DOD civilians, not contractors, can expect sequestration’s first punch

Many defense contractors, both large and small, have been worrying about sequestration and bracing for impact – but it’s the Defense Department workforce that will feel the effects first, according to a new analysis.

Because most contract activities for fiscal 2013 are already funded, the 10.3 percent that sequestration would shave from the DOD budget won't affect them. But with the Pentagon leadership looking at defense cuts of more than $56 billion in fiscal 2013, as many as 108,000 civilian workers could lose their jobs.

The findings are part of a report from the Center for Strategic and Budgetary Assessments released Aug. 24. According to the report, defense contractors could go years without facing sequestration’s impact.

“The delayed effect between budget authority and outlays means that defense contractors would not feel the full effect of sequestration immediately. Sequestration would, however, force layoffs of DOD civilian employees soon after it takes effect,” CSBA’s Todd Harrison wrote in the report. Harrison also noted that base closures, military personnel accounts and overseas contingency operations funds, which pay for the war in Afghanistan, are all exempt from sequestration.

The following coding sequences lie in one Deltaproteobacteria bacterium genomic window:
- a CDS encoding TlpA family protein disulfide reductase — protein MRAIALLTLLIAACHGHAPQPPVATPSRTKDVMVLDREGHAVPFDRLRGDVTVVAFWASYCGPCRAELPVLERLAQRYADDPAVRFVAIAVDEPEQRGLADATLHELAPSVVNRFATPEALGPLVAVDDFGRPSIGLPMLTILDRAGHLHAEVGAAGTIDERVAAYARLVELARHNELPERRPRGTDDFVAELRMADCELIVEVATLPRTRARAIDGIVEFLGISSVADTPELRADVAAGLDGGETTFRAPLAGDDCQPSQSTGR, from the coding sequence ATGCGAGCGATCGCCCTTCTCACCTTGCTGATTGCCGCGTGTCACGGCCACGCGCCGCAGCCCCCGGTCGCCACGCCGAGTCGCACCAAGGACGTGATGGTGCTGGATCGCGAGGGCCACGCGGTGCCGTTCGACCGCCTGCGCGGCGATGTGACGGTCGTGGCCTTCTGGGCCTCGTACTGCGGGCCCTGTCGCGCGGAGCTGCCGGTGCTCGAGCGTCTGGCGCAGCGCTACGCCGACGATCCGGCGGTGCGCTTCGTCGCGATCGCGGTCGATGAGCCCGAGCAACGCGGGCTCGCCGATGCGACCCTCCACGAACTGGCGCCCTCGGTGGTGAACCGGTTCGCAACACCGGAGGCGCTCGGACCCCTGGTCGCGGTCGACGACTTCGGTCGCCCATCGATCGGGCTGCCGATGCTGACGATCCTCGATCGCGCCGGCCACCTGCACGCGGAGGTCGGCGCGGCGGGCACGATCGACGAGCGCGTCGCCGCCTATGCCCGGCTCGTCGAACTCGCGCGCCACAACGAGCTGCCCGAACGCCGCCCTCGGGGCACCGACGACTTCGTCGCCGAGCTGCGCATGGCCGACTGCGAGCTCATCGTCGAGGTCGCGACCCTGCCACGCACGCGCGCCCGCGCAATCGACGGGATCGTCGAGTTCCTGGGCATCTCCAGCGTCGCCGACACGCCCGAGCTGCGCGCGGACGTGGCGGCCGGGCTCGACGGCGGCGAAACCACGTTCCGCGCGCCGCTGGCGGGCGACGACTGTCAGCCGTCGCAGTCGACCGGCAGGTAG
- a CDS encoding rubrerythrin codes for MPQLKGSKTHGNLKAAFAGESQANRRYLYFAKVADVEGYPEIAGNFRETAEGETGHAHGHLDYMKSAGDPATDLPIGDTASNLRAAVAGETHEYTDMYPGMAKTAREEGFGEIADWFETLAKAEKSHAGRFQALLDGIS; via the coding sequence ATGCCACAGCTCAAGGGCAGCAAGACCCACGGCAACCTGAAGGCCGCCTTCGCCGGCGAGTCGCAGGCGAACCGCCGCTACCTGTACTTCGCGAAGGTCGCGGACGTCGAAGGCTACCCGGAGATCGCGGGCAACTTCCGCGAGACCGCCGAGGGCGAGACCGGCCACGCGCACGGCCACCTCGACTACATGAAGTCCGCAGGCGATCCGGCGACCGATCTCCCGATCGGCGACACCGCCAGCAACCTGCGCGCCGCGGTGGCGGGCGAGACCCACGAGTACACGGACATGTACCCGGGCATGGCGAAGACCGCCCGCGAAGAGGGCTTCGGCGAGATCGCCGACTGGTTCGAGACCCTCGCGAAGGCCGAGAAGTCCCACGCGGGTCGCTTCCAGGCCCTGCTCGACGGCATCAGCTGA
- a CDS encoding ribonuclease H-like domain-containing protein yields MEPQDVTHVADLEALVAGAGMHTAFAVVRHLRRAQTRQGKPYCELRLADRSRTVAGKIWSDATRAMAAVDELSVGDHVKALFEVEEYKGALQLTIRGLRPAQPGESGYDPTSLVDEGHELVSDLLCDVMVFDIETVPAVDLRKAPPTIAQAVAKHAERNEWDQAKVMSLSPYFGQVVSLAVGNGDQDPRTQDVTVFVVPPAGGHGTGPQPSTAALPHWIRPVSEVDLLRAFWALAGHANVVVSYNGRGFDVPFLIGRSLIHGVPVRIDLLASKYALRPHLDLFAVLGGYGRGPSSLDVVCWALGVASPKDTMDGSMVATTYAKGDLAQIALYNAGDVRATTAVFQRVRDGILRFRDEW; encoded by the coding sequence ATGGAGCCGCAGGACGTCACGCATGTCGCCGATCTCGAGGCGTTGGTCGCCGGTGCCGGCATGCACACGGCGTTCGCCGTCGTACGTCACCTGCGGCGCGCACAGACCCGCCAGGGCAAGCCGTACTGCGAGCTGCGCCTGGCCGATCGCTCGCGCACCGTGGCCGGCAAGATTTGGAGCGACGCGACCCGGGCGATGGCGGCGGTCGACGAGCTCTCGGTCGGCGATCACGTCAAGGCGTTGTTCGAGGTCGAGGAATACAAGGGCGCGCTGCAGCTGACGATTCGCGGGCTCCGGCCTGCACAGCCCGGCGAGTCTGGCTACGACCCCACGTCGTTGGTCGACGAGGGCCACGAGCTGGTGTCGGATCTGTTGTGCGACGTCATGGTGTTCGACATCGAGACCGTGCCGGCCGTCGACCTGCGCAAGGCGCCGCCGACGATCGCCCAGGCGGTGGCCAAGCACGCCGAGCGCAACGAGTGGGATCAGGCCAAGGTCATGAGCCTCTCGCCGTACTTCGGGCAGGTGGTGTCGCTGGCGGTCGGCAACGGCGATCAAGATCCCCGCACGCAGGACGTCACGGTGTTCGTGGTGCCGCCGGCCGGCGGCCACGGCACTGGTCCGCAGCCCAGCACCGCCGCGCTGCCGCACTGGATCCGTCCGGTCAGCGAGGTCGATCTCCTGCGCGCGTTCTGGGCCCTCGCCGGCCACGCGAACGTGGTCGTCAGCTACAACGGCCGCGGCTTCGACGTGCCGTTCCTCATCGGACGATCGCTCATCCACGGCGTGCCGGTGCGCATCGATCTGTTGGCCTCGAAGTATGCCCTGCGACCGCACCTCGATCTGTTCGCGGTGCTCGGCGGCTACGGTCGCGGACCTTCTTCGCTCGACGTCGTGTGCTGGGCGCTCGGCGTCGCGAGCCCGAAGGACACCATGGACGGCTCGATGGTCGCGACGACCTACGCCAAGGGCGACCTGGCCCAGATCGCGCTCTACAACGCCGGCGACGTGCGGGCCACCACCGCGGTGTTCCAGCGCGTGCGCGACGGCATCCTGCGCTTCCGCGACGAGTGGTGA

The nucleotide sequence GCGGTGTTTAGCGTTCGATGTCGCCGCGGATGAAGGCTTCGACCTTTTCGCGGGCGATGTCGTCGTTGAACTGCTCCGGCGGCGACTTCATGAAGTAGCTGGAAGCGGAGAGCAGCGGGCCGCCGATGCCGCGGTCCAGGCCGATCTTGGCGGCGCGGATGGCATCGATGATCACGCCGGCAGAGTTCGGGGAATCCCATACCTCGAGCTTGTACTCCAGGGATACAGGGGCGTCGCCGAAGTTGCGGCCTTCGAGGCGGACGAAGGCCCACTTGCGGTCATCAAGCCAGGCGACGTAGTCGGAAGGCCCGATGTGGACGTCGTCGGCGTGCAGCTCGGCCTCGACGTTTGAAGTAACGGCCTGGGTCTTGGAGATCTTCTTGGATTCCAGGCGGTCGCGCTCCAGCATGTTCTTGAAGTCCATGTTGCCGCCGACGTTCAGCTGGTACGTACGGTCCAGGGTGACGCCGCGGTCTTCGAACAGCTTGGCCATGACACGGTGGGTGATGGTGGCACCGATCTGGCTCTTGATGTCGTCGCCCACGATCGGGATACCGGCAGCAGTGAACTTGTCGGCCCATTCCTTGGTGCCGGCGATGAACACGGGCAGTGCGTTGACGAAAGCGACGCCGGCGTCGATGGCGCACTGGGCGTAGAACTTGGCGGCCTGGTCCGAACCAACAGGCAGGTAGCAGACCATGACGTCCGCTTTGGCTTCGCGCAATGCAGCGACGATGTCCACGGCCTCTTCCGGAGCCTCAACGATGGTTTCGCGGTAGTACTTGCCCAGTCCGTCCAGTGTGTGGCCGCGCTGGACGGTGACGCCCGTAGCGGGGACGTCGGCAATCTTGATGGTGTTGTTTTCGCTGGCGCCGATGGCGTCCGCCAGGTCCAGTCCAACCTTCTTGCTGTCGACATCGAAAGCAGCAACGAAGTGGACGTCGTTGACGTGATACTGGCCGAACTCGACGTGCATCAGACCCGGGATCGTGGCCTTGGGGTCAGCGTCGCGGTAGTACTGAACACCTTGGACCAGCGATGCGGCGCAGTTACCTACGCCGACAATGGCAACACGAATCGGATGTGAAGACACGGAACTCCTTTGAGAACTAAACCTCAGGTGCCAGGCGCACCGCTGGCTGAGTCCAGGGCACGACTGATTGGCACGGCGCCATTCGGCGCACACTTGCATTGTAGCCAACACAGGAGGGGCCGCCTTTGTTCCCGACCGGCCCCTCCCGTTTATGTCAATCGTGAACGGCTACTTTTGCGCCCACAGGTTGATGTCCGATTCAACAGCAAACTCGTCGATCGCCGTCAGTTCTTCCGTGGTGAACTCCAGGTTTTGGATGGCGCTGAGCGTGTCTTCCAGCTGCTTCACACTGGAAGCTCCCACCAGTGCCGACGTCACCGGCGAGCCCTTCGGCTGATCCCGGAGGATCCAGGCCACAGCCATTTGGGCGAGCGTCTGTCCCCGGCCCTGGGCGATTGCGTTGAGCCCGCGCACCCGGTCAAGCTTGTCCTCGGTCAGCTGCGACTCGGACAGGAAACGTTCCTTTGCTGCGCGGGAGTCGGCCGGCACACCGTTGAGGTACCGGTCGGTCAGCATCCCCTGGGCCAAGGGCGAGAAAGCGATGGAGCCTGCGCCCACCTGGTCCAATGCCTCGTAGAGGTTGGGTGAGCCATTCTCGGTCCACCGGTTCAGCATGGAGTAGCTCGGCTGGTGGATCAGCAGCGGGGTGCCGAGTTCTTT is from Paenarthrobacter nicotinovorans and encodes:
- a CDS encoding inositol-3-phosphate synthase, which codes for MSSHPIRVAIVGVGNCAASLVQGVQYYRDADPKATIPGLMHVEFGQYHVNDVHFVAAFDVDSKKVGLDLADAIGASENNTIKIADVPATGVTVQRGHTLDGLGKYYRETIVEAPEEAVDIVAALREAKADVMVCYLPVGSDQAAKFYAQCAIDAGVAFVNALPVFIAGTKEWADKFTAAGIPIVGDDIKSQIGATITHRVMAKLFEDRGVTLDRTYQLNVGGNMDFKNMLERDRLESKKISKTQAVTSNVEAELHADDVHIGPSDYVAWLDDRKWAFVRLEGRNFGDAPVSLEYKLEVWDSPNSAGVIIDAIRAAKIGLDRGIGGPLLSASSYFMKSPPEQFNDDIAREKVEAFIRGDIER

“It will be three or four years before defense companies feel the full impact of sequestration,” Harrison wrote.

The timing of sequestration – a quarter of the way into the fiscal year – means that 25 percent of the fiscal 2013 budget will already have been spent. According to the analysis, that means that to cut funding by 10.3 percent for the year, DOD reduce the workforce by nearly 14 percent.

DOD reported that it plans to employ 791,000 full-time equivalent civilians. This means that as many as 108,000 DOD civilians could lose their jobs in the weeks immediately after sequestration goes into effect,” Harrison wrote. “And the longer DOD waits to reduce its civilian workforce once sequestration goes into effect, the deeper it will have to cut civilians for the remainder of the fiscal year.”

About the Author

Amber Corrin is a former staff writer for FCW and Defense Systems.

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